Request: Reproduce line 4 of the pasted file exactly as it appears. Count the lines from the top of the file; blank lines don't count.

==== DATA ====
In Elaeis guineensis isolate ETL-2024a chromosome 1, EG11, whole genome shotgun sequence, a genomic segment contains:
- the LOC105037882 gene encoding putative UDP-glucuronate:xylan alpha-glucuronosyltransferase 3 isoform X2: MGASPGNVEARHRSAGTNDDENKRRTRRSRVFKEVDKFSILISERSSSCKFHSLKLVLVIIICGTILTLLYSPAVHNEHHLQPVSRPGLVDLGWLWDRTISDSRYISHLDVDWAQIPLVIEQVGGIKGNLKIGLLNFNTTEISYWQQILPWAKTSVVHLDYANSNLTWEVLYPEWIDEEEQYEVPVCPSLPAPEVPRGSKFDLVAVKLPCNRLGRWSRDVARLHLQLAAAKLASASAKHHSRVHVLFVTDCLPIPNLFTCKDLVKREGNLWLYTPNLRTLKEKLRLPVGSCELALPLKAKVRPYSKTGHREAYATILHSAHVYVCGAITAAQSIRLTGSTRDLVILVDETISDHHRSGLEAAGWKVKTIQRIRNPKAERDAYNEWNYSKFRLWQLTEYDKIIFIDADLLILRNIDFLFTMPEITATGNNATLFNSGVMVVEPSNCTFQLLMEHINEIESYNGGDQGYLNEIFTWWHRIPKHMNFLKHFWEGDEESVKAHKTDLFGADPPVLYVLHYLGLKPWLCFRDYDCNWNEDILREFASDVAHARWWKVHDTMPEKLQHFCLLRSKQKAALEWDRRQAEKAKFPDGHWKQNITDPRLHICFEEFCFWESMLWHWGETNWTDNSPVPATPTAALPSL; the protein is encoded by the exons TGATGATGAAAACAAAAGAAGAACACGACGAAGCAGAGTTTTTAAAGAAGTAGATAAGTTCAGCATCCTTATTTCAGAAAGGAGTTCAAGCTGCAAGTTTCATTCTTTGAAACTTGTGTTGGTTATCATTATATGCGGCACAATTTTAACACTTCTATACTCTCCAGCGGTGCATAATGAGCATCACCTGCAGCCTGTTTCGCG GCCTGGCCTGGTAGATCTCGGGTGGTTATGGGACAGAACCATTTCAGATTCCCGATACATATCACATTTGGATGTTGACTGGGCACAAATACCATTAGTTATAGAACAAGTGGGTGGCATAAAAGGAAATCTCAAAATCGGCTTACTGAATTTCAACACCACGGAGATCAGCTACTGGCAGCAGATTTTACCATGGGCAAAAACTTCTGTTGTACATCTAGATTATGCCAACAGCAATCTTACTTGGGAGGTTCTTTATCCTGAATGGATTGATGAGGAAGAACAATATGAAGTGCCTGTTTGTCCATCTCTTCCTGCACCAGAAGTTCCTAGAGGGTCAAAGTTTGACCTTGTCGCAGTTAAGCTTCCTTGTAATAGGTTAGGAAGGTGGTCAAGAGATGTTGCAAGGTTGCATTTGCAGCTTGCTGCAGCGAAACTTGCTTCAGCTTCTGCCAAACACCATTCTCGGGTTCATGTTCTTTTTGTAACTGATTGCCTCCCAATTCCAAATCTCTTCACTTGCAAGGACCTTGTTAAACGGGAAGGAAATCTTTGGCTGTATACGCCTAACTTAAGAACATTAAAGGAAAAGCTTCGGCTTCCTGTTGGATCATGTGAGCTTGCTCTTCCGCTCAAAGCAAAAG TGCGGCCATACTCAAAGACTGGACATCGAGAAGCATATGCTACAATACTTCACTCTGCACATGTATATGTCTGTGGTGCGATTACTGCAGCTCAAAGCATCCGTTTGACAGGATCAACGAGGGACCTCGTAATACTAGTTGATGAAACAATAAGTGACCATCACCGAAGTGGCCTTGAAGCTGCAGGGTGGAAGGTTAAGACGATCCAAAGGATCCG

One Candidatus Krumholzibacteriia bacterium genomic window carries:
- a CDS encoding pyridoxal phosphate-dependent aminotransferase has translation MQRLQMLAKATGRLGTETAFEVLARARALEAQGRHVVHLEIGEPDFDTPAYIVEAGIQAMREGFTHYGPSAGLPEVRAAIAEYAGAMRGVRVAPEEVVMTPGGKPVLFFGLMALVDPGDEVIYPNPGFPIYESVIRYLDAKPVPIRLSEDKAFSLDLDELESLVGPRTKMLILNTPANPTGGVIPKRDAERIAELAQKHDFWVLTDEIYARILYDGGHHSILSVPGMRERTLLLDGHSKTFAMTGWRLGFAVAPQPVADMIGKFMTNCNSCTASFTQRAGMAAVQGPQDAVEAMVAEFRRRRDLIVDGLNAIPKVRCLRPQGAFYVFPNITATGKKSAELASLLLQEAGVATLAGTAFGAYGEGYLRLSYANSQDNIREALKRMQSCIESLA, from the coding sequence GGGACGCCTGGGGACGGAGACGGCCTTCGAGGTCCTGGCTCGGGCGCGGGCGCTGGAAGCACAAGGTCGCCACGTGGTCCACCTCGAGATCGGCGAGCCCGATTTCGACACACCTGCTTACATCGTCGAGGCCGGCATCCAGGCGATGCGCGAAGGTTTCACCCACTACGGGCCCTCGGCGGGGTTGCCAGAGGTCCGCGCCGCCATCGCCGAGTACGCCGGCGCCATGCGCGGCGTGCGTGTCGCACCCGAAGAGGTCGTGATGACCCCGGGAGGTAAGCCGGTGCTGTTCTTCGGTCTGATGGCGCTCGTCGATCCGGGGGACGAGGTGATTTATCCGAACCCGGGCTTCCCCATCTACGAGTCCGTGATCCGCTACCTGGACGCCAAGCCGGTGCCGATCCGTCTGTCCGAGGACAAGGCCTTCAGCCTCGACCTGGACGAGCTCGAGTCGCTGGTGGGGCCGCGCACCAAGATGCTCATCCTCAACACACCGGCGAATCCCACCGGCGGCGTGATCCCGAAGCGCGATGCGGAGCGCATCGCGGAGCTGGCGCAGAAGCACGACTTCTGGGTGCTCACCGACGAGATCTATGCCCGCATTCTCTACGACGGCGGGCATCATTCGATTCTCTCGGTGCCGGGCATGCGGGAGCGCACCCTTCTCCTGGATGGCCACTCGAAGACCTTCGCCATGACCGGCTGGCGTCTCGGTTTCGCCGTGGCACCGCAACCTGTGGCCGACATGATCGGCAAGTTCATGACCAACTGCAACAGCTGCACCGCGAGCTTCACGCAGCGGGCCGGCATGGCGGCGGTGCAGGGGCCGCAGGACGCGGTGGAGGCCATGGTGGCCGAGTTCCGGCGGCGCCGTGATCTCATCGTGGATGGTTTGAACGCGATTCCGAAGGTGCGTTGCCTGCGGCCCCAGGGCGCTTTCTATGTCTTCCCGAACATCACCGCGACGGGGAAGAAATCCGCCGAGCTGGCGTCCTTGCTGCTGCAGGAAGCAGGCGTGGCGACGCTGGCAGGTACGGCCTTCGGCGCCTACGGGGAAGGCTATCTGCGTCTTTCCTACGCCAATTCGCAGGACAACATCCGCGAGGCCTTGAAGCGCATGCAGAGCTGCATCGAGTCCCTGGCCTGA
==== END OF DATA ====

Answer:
- a CDS encoding pyridoxal phosphate-dependent aminotransferase has translation MQRLQMLAKATGRLGTETAFEVLARARALEAQGRHVVHLEIGEPDFDTPAYIVEAGIQAMREGFTHYGPSAGLPEVRAAIAEYAGAMRGVRVAPEEVVMTPGGKPVLFFGLMALVDPGDEVIYPNPGFPIYESVIRYLDAKPVPIRLSEDKAFSLDLDELESLVGPRTKMLILNTPANPTGGVIPKRDAERIAELAQKHDFWVLTDEIYARILYDGGHHSILSVPGMRERTLLLDGHSKTFAMTGWRLGFAVAPQPVADMIGKFMTNCNSCTASFTQRAGMAAVQGPQDAVEAMVAEFRRRRDLIVDGLNAIPKVRCLRPQGAFYVFPNITATGKKSAELASLLLQEAGVATLAGTAFGAYGEGYLRLSYANSQDNIREALKRMQSCIESLA, from the coding sequence GGGACGCCTGGGGACGGAGACGGCCTTCGAGGTCCTGGCTCGGGCGCGGGCGCTGGAAGCACAAGGTCGCCACGTGGTCCACCTCGAGATCGGCGAGCCCGATTTCGACACACCTGCTTACATCGTCGAGGCCGGCATCCAGGCGATGCGCGAAGGTTTCACCCACTACGGGCCCTCGGCGGGGTTGCCAGAGGTCCGCGCCGCCATCGCCGAGTACGCCGGCGCCATGCGCGGCGTGCGTGTCGCACCCGAAGAGGTCGTGATGACCCCGGGAGGTAAGCCGGTGCTGTTCTTCGGTCTGATGGCGCTCGTCGATCCGGGGGACGAGGTGATTTATCCGAACCCGGGCTTCCCCATCTACGAGTCCGTGATCCGCTACCTGGACGCCAAGCCGGTGCCGATCCGTCTGTCCGAGGACAAGGCCTTCAGCCTCGACCTGGACGAGCTCGAGTCGCTGGTGGGGCCGCGCACCAAGATGCTCATCCTCAACACACCGGCGAATCCCACCGGCGGCGTGATCCCGAAGCGCGATGCGGAGCGCATCGCGGAGCTGGCGCAGAAGCACGACTTCTGGGTGCTCACCGACGAGATCTATGCCCGCATTCTCTACGACGGCGGGCATCATTCGATTCTCTCGGTGCCGGGCATGCGGGAGCGCACCCTTCTCCTGGATGGCCACTCGAAGACCTTCGCCATGACCGGCTGGCGTCTCGGTTTCGCCGTGGCACCGCAACCTGTGGCCGACATGATCGGCAAGTTCATGACCAACTGCAACAGCTGCACCGCGAGCTTCACGCAGCGGGCCGGCATGGCGGCGGTGCAGGGGCCGCAGGACGCGGTGGAGGCCATGGTGGCCGAGTTCCGGCGGCGCCGTGATCTCATCGTGGATGGTTTGAACGCGATTCCGAAGGTGCGTTGCCTGCGGCCCCAGGGCGCTTTCTATGTCTTCCCGAACATCACCGCGACGGGGAAGAAATCCGCCGAGCTGGCGTCCTTGCTGCTGCAGGAAGCAGGCGTGGCGACGCTGGCAGGTACGGCCTTCGGCGCCTACGGGGAAGGCTATCTGCGTCTTTCCTACGCCAATTCGCAGGACAACATCCGCGAGGCCTTGAAGCGCATGCAGAGCTGCATCGAGTCCCTGGCCTGA